Legal Question in Business Law in California

How to reschedule mandatory settlement conference

What do I need to file with a court to request that a mandatory settlement conference be postponed/continued/rescheduled/taken off calendar? I called the court clerk and they said I need to submit something on a pleading form (they couldn't tell me exactly what to submit).

The settlement conference is in two days. Any advice, even if it's a ''clever'' way, is appreciated! I've already spoken to the opposing side and they dont seem to want to reschedule.


Asked on 5/15/08, 2:17 am

3 Answers from Attorneys

Michael Stone Law Offices of Michael B. Stone Toll Free 1-855-USE-MIKE

Re: How to reschedule mandatory settlement conference

Call Courtcall and ask them if you can appear by telephone.

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Answered on 5/15/08, 3:42 am


Re: How to reschedule mandatory settlement conference

It's probably too late. The correct procedure in most courts would be to file what is called an ex parte application. It's essentially an emergency motion asking for something on shortened notice. There are a variety of strict rules (both procedural and substantive) that apply to ex parte applications; and if the MSC is in less than two days, you are likely out of time.

What's the harm in attending an MSC? There's no obligation to settle the case. You can go, listen to the other side and the settlement officer, and then if you don't want to settle, you leave when it's over.

I suspect the other side does not want to continue the MSC because there's probably no legitimate reason. Moreover, the other side likely wants to have a trial date set, if one is not already set.

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Answered on 5/15/08, 10:23 am
Bryan Whipple Bryan R. R. Whipple, Attorney at Law

Re: How to reschedule mandatory settlement conference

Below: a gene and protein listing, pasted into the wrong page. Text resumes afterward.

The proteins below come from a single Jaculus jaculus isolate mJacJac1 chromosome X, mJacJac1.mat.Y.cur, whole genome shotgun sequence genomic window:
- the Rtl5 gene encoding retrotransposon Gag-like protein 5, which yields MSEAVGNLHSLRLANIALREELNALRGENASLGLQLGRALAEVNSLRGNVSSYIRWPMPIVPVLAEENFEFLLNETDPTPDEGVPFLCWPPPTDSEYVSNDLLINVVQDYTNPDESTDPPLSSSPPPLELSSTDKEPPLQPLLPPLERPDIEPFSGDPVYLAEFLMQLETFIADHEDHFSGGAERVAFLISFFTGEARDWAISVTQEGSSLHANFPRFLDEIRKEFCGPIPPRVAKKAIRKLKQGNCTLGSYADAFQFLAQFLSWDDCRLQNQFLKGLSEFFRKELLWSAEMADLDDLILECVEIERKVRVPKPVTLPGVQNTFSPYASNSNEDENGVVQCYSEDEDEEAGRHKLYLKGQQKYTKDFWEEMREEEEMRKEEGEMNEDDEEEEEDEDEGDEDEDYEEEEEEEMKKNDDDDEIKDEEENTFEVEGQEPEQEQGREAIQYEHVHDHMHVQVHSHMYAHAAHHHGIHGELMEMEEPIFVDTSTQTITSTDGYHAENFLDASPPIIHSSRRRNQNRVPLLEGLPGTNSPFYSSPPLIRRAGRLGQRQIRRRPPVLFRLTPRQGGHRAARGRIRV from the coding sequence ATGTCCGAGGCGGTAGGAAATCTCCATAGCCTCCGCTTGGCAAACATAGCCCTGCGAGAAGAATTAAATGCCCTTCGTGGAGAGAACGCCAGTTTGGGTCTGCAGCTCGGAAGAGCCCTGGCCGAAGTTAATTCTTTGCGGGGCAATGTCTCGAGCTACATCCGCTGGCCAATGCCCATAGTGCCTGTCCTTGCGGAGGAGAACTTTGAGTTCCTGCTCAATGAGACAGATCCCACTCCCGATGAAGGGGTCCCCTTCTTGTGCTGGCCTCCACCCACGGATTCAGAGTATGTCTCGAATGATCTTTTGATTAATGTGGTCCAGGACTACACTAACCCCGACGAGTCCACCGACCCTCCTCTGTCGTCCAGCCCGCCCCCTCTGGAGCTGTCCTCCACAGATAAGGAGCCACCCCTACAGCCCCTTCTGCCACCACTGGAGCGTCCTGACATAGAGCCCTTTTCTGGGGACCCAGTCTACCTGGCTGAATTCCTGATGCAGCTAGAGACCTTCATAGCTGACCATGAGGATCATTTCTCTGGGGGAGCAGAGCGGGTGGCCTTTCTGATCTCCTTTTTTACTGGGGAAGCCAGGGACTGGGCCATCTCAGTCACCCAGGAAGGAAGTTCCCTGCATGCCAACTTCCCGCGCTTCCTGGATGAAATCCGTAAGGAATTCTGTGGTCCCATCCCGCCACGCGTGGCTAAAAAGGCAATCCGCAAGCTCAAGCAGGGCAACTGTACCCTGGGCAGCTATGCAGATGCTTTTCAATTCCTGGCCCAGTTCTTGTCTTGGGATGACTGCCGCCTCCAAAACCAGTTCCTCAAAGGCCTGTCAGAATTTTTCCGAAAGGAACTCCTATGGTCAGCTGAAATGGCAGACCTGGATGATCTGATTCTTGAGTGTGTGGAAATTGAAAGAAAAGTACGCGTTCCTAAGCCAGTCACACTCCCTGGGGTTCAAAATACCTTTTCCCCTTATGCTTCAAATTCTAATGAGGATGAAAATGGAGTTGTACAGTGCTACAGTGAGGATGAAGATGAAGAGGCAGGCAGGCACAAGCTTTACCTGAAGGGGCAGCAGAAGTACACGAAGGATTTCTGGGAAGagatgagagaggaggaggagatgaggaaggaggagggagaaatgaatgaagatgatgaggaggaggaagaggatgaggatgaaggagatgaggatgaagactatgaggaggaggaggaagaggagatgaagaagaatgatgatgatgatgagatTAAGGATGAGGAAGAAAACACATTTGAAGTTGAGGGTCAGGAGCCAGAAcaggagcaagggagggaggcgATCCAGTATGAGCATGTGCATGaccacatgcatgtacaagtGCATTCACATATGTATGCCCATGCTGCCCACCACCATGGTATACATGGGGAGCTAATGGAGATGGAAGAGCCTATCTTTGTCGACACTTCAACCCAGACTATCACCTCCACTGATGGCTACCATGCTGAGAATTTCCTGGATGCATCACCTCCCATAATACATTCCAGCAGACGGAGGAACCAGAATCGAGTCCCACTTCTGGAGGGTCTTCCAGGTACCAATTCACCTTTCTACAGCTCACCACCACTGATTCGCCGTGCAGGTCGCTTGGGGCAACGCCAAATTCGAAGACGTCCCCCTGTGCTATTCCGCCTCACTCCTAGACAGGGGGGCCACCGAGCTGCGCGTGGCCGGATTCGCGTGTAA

It would really help to know the reason why you need to postpone the MSC, also whether you are the defendant or plaintiff. Both would bear on the likelihood of getting relief from the court, and perhaps on the method by which to beg for a continuance. Are you trapped under earthquake rubble in China, or have you just learned that the bass are biting up at the lake?

Seriously, I guess it wouldn't hurt to try contacting CourtCall and asking if they can set up a telephonic appearance for you if that solves your problem, but it's a real long shot for two reasons: first, CourtCall and the courts often require more advance notice, often five days; second, settlement conferences are by nature less likely to be successful if the parties do not appear in person, and hence most courts simply would not allow a CourtCall appearance.

If you can't do CourtCall either because of the nature of your need to postpone or the court's policy, I would suggest (a) reading the Rules of Court 3.1200 to 3.1207 and the Local Rules regarding ex parte applications and following them if time permits; (b) finding an attorney who would make a "special appearance" for you at the MSC to explain your non-appearance and ask for lenience in dealing with your non-appearance; or (c) at least contact the judge's clerk, or the pro-tem who would be doing the MSC, to explain the situation.

Note that there is a range of results from good to bad in this order: 1. (Best) you show up at the MSC as scheduled; 2. You get an official continuance by ex-parte application; 3. you appear by CourtCall; 4. You send an appearance attorney to explain your absence. 5. You don't appear but you have let the court know the reason in advance, and it's a good reason; 6. you fail to appear without letting anyone know.

Anything from 3 through 6 is increasingly likely to result in sanctions. The sanctions could range from a small fine to, if you are the plaintiff, dismissal. I may have 4 and 5 in the wrong order.

All in all, the quality of your reason for not appearing as scheduled will probably determine the outcome.

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Answered on 5/15/08, 11:58 am

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